You’re Not Getting Paid By the Word: Hanen Program Presentation

On Friday, October 8, 2010, I attended a presentation called “Parent/Caregiver-Implemented Interactive Language Intervention: Introduction to the Hanen Approach” by Toby Stephan, M.A., CCC-SLP. The presentation described the Hanen Program, a Canadian intervention designed to help parents of children with global language delays.  The program, similar to a Listening and Spoken Language approach, acknowledges that parents are their children’s first and best teachers and, with coaching from professionals, can implement specific intervention techniques. (Note that the Hanen approach is for children with language delays for a variety of reasons, and is not specifically for children with hearing loss, like a AVT.)


 

The presentation opened with videos of parents who had received training in the Hanen approach to help their children who had both receptive and expressive communication delays.  What struck me most was the parents’ skepticism — not just about the program, but about their own ability to help their children.  Parents, daunted by the shock or surprise of having a child with a disability, may call in to question their own ability to parent their child or meet their child’s basic needs, let alone teach him or her how to talk.  It reminded me that, as professionals, we must empower parents to feel confident in their abilities to guide their own child’s listening and spoken language development.

 

Some interesting points during the presentation included:

  • Observe, Wait, and Listen!

 

  • Many communicative acts come before the first spoken word — eye contact, pointing, vocalization, turn-taking — these are all important steps to establishing spoken language!

 

  • Communication requires both language and interaction.  You must engage with your child and add language to the interaction.

 

  • There is a difference between putting on a show for the child and truly interacting with him — which are you doing?

 

  • “Children who lead get the language they need.”  Follow the child’s lead and talk about what interests him.  Adding language to an interaction is useless if the child isn’t interested in or paying attention to what you are discussing!

 

  • Following the child’s lead does NOT, however, mean that anything goes.  Following the child’s lead and imitating his language is encouraging to the child.  Do not follow or imitate language or behaviors you do not wish to reinforce.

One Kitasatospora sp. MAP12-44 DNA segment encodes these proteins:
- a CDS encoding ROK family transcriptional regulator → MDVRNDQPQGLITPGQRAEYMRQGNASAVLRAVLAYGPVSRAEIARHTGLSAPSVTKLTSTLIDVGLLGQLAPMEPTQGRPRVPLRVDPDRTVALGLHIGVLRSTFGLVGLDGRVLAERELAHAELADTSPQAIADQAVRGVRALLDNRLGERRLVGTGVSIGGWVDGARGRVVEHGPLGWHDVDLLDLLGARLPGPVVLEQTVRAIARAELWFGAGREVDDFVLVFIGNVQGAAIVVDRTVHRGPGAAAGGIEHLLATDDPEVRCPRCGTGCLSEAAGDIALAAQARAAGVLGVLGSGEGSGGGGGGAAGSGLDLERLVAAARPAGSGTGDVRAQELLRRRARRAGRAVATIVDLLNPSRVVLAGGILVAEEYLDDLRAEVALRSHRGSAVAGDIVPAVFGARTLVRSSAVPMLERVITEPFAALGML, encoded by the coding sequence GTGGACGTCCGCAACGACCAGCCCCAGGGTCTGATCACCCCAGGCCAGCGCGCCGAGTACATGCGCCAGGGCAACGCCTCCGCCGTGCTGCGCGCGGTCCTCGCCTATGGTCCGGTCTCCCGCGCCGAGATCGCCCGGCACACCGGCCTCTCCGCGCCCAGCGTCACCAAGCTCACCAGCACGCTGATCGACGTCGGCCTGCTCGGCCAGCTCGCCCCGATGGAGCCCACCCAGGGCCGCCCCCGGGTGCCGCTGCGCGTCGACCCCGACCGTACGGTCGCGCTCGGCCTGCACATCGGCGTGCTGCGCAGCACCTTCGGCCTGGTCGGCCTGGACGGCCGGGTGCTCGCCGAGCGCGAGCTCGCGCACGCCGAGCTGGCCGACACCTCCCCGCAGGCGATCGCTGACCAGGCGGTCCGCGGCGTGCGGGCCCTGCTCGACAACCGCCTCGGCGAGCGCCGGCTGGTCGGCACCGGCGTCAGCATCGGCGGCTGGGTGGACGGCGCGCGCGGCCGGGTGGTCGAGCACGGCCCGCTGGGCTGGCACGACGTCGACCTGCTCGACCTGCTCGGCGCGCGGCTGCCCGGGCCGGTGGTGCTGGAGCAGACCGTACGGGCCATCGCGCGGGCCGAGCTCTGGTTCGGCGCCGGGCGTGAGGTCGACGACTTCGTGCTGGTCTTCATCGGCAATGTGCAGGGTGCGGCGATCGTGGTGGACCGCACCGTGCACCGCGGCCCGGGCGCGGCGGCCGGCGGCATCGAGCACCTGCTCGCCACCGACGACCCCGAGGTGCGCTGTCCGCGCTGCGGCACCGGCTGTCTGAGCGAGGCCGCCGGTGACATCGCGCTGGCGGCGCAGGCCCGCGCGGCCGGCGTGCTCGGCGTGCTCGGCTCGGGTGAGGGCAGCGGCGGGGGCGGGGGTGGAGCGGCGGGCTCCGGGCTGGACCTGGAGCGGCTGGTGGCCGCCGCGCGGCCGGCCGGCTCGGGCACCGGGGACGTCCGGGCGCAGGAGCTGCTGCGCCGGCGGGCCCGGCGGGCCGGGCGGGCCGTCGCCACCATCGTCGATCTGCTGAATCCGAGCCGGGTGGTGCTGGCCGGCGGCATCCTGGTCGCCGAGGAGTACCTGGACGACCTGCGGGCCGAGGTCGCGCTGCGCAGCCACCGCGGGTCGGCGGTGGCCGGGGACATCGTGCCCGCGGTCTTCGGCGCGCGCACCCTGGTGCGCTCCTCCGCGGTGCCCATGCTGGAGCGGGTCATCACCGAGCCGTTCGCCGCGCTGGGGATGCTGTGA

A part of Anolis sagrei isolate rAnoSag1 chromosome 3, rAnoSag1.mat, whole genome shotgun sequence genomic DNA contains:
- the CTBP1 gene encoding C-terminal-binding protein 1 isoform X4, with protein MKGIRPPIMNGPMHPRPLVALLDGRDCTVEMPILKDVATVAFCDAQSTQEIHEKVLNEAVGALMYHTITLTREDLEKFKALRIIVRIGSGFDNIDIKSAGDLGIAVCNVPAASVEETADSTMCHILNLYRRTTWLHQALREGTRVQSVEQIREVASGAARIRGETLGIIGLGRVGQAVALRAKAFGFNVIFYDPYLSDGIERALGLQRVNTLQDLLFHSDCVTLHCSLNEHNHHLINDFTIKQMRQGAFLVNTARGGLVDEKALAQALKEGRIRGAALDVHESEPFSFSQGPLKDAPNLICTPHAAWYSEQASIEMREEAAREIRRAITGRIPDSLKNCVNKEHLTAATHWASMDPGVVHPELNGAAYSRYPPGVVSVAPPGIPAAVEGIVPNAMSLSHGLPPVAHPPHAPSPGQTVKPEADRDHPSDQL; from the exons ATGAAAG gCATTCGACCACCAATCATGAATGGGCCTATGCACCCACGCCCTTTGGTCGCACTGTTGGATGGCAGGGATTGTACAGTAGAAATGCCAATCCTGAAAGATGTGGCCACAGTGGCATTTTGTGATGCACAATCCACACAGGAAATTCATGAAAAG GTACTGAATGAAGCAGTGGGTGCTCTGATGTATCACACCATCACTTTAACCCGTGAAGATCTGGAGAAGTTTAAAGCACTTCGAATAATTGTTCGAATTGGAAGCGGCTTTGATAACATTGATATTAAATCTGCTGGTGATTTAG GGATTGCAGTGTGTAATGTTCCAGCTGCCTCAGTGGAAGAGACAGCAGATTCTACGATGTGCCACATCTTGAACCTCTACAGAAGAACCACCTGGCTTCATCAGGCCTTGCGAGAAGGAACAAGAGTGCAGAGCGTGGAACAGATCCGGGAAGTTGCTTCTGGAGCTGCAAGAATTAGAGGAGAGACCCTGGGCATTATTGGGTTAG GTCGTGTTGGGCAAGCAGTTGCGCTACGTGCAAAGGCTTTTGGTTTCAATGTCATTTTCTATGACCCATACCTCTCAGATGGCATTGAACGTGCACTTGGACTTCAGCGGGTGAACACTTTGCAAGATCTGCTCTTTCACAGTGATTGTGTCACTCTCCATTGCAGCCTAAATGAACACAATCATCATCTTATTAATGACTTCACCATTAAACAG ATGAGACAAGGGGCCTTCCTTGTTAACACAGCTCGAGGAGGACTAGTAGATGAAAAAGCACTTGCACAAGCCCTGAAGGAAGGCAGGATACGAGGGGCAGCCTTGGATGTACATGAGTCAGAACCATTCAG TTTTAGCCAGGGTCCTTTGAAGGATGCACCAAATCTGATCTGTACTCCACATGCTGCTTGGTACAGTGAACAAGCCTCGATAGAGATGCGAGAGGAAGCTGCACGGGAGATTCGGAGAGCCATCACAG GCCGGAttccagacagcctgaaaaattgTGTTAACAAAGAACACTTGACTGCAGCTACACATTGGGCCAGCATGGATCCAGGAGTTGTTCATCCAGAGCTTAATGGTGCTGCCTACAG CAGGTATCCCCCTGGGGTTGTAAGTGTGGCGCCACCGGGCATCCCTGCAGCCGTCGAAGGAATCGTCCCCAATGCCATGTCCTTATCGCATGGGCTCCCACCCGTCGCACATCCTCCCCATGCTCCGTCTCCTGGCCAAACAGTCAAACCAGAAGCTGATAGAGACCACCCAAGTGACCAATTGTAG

• “You are not getting paid by the word!”  Take time to pause, listen to the child, and add meaningful language.  More is not always better.

 

  • When you imitate the child’s communications and actions, it is very reinforcing to the child.  This can eventually lead to the child imitating YOU!  This model-imitation interaction will be crucial for later language and speech instruction.  Think of these interactions where you imitate the child as the building blocks for the child’s ability to correctly imitate you when you model the correct pronunciation of a work with acoustic highlighting a year or two down the road.

 

  • It’s a mistake to think that “teaching” means asking an endless stream of questions to draw knowledge out of the child.

 

The Hanen Program also emphasizes the importance of sending parents home with a written plan after each intervention session, asking them:

  • What will you do?

  • How will you do it?

  • How will you remember to do it?

  • When will you do it/ in what daily routines will you do it?

 

I think this is a nice addition, as it will help parents focus on specific strategies for enhancing language interaction in the home.  It promotes accountability for both parents and therapist, and many great AVTs and oral deaf educators use this as well!

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